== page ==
GOP Continues to Fail the Test
The response to extreme rhetoric from Trump is producing the some old responses.
So, yesterday I noted that the GOP as a whole was facing yet another test from their leader. Specifically, Trump called for the “termination of all rules, regulations, and articles, even those found in the Constitution” pertaining to the 2020 election because of his delusional claims of “massive fraud.” I noted in my post that this was an utterly unacceptable thing to say, especially for a former president seeking re-election. I noted that it was rhetoric that simply should not be tolerated.
But, as expected, the GOP is going to the old playbook on Trump. They are ignoring or downplaying these words in the hope that he just finally goes away.
This approach is encapsulated as follows:
Rep. David Joyce (R-Ohio), chair of the Republican Governance Group, avoided answering directly when asked ABC’s “This Week” about Trump’s comments, saying he “didn’t make a habit of speaking out on his tweet du jour” when Trump was in office. When pressed by host George Stephanopoulos, Joyce said he would “support whoever the Republican nominee is” — but didn’t think Trump would “be able to get there.”
How many times did this pattern play out in the past? The dismissal that whatever crazy thing was said was “just Twiter” (or, in this case, Truth Social). The handwaving that it is just some daily nonsense of no consequence. And then the vague hope that he is just not going to matter anymore soon anyway, so why worry about it? All wrapped in a statement of loyalty if needed.
Joyce went on:
“Well, first off, he hasn’t — he has no ability to suspend the Constitution,” Joyce said. “You know, he says a lot of things, but that doesn’t mean that it’s ever going to happen.”
First, that doesn’t make this better.
Second, that was what people said about his election denialism rhetoric, and we ended with the January 6th insurrection.
Joyce’s response is plain and simple cowardice.
(A more detailed report on Joyce’s interview can be found here from ABC).
Meanwhile, the leaders of the party don’t feel too much like leading:
Representatives for House Minority Leader Kevin McCarthy (R-Calif.) and Senate Minority Leader Mitch McConnell (R-Ky.) did not respond on Sunday to requests for comment.
Even those who would criticize were a bit lukewarm about it:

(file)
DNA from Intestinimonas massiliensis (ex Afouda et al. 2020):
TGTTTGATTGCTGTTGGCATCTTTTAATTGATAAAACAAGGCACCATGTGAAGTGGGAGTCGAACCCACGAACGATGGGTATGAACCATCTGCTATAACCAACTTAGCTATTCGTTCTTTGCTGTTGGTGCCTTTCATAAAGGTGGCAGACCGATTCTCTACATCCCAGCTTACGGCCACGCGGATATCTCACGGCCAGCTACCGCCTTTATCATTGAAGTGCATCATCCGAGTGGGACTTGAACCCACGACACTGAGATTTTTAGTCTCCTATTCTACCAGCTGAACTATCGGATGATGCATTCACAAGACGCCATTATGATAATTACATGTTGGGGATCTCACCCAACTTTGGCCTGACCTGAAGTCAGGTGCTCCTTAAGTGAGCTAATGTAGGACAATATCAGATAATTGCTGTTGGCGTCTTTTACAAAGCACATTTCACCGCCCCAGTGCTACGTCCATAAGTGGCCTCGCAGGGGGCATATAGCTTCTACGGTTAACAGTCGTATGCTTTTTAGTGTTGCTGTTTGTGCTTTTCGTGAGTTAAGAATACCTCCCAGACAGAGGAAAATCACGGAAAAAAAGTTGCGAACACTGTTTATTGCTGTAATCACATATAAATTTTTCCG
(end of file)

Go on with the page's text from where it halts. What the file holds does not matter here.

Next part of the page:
Some GOP members were stronger in their rebukes of Trump’s comments. On CBS’s “Face the Nation,” Rep. Michael Turner (R-Ohio) said he “absolutely” condemned Trump’s remarks but emphasized there remained a long political process to go before Trump could be considered a 2024 front-runner.
“I vehemently disagree with the statement that Trump has made. Trump has made, you know, a thousand statements in which I disagree,” Turner said. He added that voters “certainly are going to take into consideration a statement like this as they evaluate a candidate.”
Congressman-elect Mike Lawler (R-N.Y.) echoed several other Republicans in their responses to Trump, saying it was generally time to look ahead, rather than re-litigate the 2020 election.
“The Constitution is set for a reason, to protect the rights of every American. And so I certainly don’t endorse [Trump’s] language or that sentiment,” Lawler said on CNN’s “State of the Union.” “I think the former president would be well-advised to focus on the future if he is going to run for president again.”
Gotta leave that door open about 2024!
This attempt at a defense would be laugh-out-loud funny were all this not so serious (emphasis mine):
Trump’s defenders on Sunday moved to tamp down the controversy. A Republican operative close to the ex-president, who spoke on the condition of anonymity to discuss private conversations, argued the post did not literally advocate or call for terminating the Constitution.
So the defender doesn’t want to be on the record. And it takes some weird mental gymnastics to say that he wasn’t “literally” calling for terminating the Constitution. Ok, fair, he just said to terminate the section related to the election. So, no big, I guess?
And this is just word salad:
When asked to clarify how Trump was not at least advocating for the Constitution’s termination, the operative said, “He’s making a comparison of the unprecedented nature of Big Tech meddling in the 2020 election to benefit Joe Biden with the unprecedented act of terminating the Constitution,” suggesting without evidence that technology platforms had tipped the scales for Biden in 2020.
By the way, all of this is about how Twitter wouldn’t post some story by the NY Post a couple of years ago about Hunter Biden. Which, first, didn’t stop the Post from printing it. And, second, has nothing to do with electoral fraud.
As the week unfolds, I don’t expect Republicans and their political allies to do much better on this test that is before them, unfortunately.